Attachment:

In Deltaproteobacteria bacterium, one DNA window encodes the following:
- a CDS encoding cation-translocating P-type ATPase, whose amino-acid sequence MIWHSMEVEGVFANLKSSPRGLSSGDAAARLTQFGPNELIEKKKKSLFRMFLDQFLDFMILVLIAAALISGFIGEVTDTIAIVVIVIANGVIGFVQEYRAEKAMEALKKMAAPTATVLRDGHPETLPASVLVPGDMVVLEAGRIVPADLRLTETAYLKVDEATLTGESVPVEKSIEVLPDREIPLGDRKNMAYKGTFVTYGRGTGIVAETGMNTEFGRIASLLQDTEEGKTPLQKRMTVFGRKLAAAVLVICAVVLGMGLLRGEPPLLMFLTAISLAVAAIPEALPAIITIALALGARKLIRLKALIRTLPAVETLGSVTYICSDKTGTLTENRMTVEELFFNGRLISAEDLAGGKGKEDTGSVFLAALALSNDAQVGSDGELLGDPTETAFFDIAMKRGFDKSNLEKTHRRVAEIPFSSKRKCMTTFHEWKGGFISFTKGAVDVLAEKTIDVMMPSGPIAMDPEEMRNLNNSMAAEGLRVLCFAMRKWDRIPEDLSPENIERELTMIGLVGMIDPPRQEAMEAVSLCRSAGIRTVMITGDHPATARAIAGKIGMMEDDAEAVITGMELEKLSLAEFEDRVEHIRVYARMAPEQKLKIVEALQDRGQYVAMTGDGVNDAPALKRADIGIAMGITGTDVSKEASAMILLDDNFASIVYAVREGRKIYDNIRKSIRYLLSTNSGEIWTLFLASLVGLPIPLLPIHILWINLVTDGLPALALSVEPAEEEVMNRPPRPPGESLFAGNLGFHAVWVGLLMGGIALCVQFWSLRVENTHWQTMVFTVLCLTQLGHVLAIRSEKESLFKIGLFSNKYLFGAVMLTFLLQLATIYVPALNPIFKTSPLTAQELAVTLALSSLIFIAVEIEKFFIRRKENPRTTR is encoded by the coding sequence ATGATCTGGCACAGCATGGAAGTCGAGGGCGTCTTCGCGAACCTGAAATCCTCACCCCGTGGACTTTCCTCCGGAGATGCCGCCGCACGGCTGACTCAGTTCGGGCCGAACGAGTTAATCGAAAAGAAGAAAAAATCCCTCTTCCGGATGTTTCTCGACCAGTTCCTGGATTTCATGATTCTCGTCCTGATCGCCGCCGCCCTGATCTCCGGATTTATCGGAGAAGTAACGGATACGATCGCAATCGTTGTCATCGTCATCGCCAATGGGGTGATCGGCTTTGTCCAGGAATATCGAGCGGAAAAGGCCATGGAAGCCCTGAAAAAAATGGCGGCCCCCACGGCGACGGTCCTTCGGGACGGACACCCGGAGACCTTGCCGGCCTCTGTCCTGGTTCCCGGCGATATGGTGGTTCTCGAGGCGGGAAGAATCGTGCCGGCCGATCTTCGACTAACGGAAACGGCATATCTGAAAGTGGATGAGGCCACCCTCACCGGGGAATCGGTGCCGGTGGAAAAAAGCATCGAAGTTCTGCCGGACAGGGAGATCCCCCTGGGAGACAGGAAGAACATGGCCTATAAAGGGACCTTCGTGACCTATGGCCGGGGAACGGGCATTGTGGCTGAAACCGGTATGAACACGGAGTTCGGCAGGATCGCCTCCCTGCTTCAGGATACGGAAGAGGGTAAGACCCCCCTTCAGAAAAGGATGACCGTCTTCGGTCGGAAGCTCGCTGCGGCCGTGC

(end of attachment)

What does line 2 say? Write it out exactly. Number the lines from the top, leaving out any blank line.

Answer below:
- a CDS encoding cation-translocating P-type ATPase, whose amino-acid sequence MIWHSMEVEGVFANLKSSPRGLSSGDAAARLTQFGPNELIEKKKKSLFRMFLDQFLDFMILVLIAAALISGFIGEVTDTIAIVVIVIANGVIGFVQEYRAEKAMEALKKMAAPTATVLRDGHPETLPASVLVPGDMVVLEAGRIVPADLRLTETAYLKVDEATLTGESVPVEKSIEVLPDREIPLGDRKNMAYKGTFVTYGRGTGIVAETGMNTEFGRIASLLQDTEEGKTPLQKRMTVFGRKLAAAVLVICAVVLGMGLLRGEPPLLMFLTAISLAVAAIPEALPAIITIALALGARKLIRLKALIRTLPAVETLGSVTYICSDKTGTLTENRMTVEELFFNGRLISAEDLAGGKGKEDTGSVFLAALALSNDAQVGSDGELLGDPTETAFFDIAMKRGFDKSNLEKTHRRVAEIPFSSKRKCMTTFHEWKGGFISFTKGAVDVLAEKTIDVMMPSGPIAMDPEEMRNLNNSMAAEGLRVLCFAMRKWDRIPEDLSPENIERELTMIGLVGMIDPPRQEAMEAVSLCRSAGIRTVMITGDHPATARAIAGKIGMMEDDAEAVITGMELEKLSLAEFEDRVEHIRVYARMAPEQKLKIVEALQDRGQYVAMTGDGVNDAPALKRADIGIAMGITGTDVSKEASAMILLDDNFASIVYAVREGRKIYDNIRKSIRYLLSTNSGEIWTLFLASLVGLPIPLLPIHILWINLVTDGLPALALSVEPAEEEVMNRPPRPPGESLFAGNLGFHAVWVGLLMGGIALCVQFWSLRVENTHWQTMVFTVLCLTQLGHVLAIRSEKESLFKIGLFSNKYLFGAVMLTFLLQLATIYVPALNPIFKTSPLTAQELAVTLALSSLIFIAVEIEKFFIRRKENPRTTR is encoded by the coding sequence ATGATCTGGCACAGCATGGAAGTCGAGGGCGTCTTCGCGAACCTGAAATCCTCACCCCGTGGACTTTCCTCCGGAGATGCCGCCGCACGGCTGACTCAGTTCGGGCCGAACGAGTTAATCGAAAAGAAGAAAAAATCCCTCTTCCGGATGTTTCTCGACCAGTTCCTGGATTTCATGATTCTCGTCCTGATCGCCGCCGCCCTGATCTCCGGATTTATCGGAGAAGTAACGGATACGATCGCAATCGTTGTCATCGTCATCGCCAATGGGGTGATCGGCTTTGTCCAGGAATATCGAGCGGAAAAGGCCATGGAAGCCCTGAAAAAAATGGCGGCCCCCACGGCGACGGTCCTTCGGGACGGACACCCGGAGACCTTGCCGGCCTCTGTCCTGGTTCCCGGCGATATGGTGGTTCTCGAGGCGGGAAGAATCGTGCCGGCCGATCTTCGACTAACGGAAACGGCATATCTGAAAGTGGATGAGGCCACCCTCACCGGGGAATCGGTGCCGGTGGAAAAAAGCATCGAAGTTCTGCCGGACAGGGAGATCCCCCTGGGAGACAGGAAGAACATGGCCTATAAAGGGACCTTCGTGACCTATGGCCGGGGAACGGGCATTGTGGCTGAAACCGGTATGAACACGGAGTTCGGCAGGATCGCCTCCCTGCTTCAGGATACGGAAGAGGGTAAGACCCCCCTTCAGAAAAGGATGACCGTCTTCGGTCGGAAGCTCGCTGCGGCCGTGC